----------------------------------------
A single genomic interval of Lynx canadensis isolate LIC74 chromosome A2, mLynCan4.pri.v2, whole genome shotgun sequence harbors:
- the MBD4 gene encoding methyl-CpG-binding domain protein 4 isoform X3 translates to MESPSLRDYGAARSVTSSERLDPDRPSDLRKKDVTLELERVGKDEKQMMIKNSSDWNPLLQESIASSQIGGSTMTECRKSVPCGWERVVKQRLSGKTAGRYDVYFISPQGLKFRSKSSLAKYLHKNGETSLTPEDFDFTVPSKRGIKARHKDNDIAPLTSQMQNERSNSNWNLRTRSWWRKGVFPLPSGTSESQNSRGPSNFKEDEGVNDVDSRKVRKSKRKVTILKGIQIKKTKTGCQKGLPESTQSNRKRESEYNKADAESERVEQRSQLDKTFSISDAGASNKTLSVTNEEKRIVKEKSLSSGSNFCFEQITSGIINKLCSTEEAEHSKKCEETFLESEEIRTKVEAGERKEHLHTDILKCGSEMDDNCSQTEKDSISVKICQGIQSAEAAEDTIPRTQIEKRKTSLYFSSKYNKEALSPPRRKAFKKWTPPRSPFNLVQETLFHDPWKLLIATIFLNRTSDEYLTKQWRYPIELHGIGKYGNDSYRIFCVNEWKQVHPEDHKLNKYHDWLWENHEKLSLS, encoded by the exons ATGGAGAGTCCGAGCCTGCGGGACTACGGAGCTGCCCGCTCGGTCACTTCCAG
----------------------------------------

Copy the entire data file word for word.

A single genomic interval of Lynx canadensis isolate LIC74 chromosome A2, mLynCan4.pri.v2, whole genome shotgun sequence harbors:
- the MBD4 gene encoding methyl-CpG-binding domain protein 4 isoform X3 translates to MESPSLRDYGAARSVTSSERLDPDRPSDLRKKDVTLELERVGKDEKQMMIKNSSDWNPLLQESIASSQIGGSTMTECRKSVPCGWERVVKQRLSGKTAGRYDVYFISPQGLKFRSKSSLAKYLHKNGETSLTPEDFDFTVPSKRGIKARHKDNDIAPLTSQMQNERSNSNWNLRTRSWWRKGVFPLPSGTSESQNSRGPSNFKEDEGVNDVDSRKVRKSKRKVTILKGIQIKKTKTGCQKGLPESTQSNRKRESEYNKADAESERVEQRSQLDKTFSISDAGASNKTLSVTNEEKRIVKEKSLSSGSNFCFEQITSGIINKLCSTEEAEHSKKCEETFLESEEIRTKVEAGERKEHLHTDILKCGSEMDDNCSQTEKDSISVKICQGIQSAEAAEDTIPRTQIEKRKTSLYFSSKYNKEALSPPRRKAFKKWTPPRSPFNLVQETLFHDPWKLLIATIFLNRTSDEYLTKQWRYPIELHGIGKYGNDSYRIFCVNEWKQVHPEDHKLNKYHDWLWENHEKLSLS, encoded by the exons ATGGAGAGTCCGAGCCTGCGGGACTACGGAGCTGCCCGCTCGGTCACTTCCAG